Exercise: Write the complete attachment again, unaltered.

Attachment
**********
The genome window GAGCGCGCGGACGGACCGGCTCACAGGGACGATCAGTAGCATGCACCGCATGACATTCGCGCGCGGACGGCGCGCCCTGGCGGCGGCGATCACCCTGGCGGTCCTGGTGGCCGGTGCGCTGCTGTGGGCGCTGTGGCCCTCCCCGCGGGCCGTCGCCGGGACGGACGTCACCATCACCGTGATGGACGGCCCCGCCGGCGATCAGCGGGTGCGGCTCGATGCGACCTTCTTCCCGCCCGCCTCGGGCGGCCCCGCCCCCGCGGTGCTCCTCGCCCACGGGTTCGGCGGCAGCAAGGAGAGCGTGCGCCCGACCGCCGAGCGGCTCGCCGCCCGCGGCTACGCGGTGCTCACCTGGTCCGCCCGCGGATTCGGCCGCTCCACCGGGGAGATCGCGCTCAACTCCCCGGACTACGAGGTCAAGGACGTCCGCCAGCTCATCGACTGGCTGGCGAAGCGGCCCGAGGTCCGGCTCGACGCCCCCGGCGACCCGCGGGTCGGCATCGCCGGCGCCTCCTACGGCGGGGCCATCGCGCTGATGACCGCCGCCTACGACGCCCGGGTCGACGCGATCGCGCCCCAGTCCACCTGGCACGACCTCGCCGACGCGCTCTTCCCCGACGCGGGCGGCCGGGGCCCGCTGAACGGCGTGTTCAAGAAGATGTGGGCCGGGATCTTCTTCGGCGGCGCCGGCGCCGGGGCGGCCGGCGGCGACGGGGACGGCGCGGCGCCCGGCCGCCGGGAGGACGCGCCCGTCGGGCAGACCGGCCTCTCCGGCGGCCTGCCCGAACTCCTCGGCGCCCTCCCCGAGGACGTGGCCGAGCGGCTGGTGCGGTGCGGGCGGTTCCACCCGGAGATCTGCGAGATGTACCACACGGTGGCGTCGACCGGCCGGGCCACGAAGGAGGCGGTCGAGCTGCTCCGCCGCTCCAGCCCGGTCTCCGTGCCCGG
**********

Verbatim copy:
The genome window GAGCGCGCGGACGGACCGGCTCACAGGGACGATCAGTAGCATGCACCGCATGACATTCGCGCGCGGACGGCGCGCCCTGGCGGCGGCGATCACCCTGGCGGTCCTGGTGGCCGGTGCGCTGCTGTGGGCGCTGTGGCCCTCCCCGCGGGCCGTCGCCGGGACGGACGTCACCATCACCGTGATGGACGGCCCCGCCGGCGATCAGCGGGTGCGGCTCGATGCGACCTTCTTCCCGCCCGCCTCGGGCGGCCCCGCCCCCGCGGTGCTCCTCGCCCACGGGTTCGGCGGCAGCAAGGAGAGCGTGCGCCCGACCGCCGAGCGGCTCGCCGCCCGCGGCTACGCGGTGCTCACCTGGTCCGCCCGCGGATTCGGCCGCTCCACCGGGGAGATCGCGCTCAACTCCCCGGACTACGAGGTCAAGGACGTCCGCCAGCTCATCGACTGGCTGGCGAAGCGGCCCGAGGTCCGGCTCGACGCCCCCGGCGACCCGCGGGTCGGCATCGCCGGCGCCTCCTACGGCGGGGCCATCGCGCTGATGACCGCCGCCTACGACGCCCGGGTCGACGCGATCGCGCCCCAGTCCACCTGGCACGACCTCGCCGACGCGCTCTTCCCCGACGCGGGCGGCCGGGGCCCGCTGAACGGCGTGTTCAAGAAGATGTGGGCCGGGATCTTCTTCGGCGGCGCCGGCGCCGGGGCGGCCGGCGGCGACGGGGACGGCGCGGCGCCCGGCCGCCGGGAGGACGCGCCCGTCGGGCAGACCGGCCTCTCCGGCGGCCTGCCCGAACTCCTCGGCGCCCTCCCCGAGGACGTGGCCGAGCGGCTGGTGCGGTGCGGGCGGTTCCACCCGGAGATCTGCGAGATGTACCACACGGTGGCGTCGACCGGCCGGGCCACGAAGGAGGCGGTCGAGCTGCTCCGCCGCTCCAGCCCGGTCTCCGTGCCCGG